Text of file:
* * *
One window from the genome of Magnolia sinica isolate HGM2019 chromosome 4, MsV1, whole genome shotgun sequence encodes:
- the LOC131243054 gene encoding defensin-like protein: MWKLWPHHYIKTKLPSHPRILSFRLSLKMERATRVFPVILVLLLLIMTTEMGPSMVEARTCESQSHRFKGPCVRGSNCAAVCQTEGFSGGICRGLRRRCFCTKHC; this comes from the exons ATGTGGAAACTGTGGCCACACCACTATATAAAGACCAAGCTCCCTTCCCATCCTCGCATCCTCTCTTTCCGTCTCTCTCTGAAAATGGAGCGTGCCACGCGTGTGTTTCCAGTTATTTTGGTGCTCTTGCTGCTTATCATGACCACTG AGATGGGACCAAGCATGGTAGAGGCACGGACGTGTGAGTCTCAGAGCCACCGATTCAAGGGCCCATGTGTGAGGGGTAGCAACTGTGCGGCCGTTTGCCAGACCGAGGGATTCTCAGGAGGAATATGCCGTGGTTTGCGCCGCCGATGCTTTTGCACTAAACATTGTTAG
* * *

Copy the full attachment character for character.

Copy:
One window from the genome of Magnolia sinica isolate HGM2019 chromosome 4, MsV1, whole genome shotgun sequence encodes:
- the LOC131243054 gene encoding defensin-like protein: MWKLWPHHYIKTKLPSHPRILSFRLSLKMERATRVFPVILVLLLLIMTTEMGPSMVEARTCESQSHRFKGPCVRGSNCAAVCQTEGFSGGICRGLRRRCFCTKHC; this comes from the exons ATGTGGAAACTGTGGCCACACCACTATATAAAGACCAAGCTCCCTTCCCATCCTCGCATCCTCTCTTTCCGTCTCTCTCTGAAAATGGAGCGTGCCACGCGTGTGTTTCCAGTTATTTTGGTGCTCTTGCTGCTTATCATGACCACTG AGATGGGACCAAGCATGGTAGAGGCACGGACGTGTGAGTCTCAGAGCCACCGATTCAAGGGCCCATGTGTGAGGGGTAGCAACTGTGCGGCCGTTTGCCAGACCGAGGGATTCTCAGGAGGAATATGCCGTGGTTTGCGCCGCCGATGCTTTTGCACTAAACATTGTTAG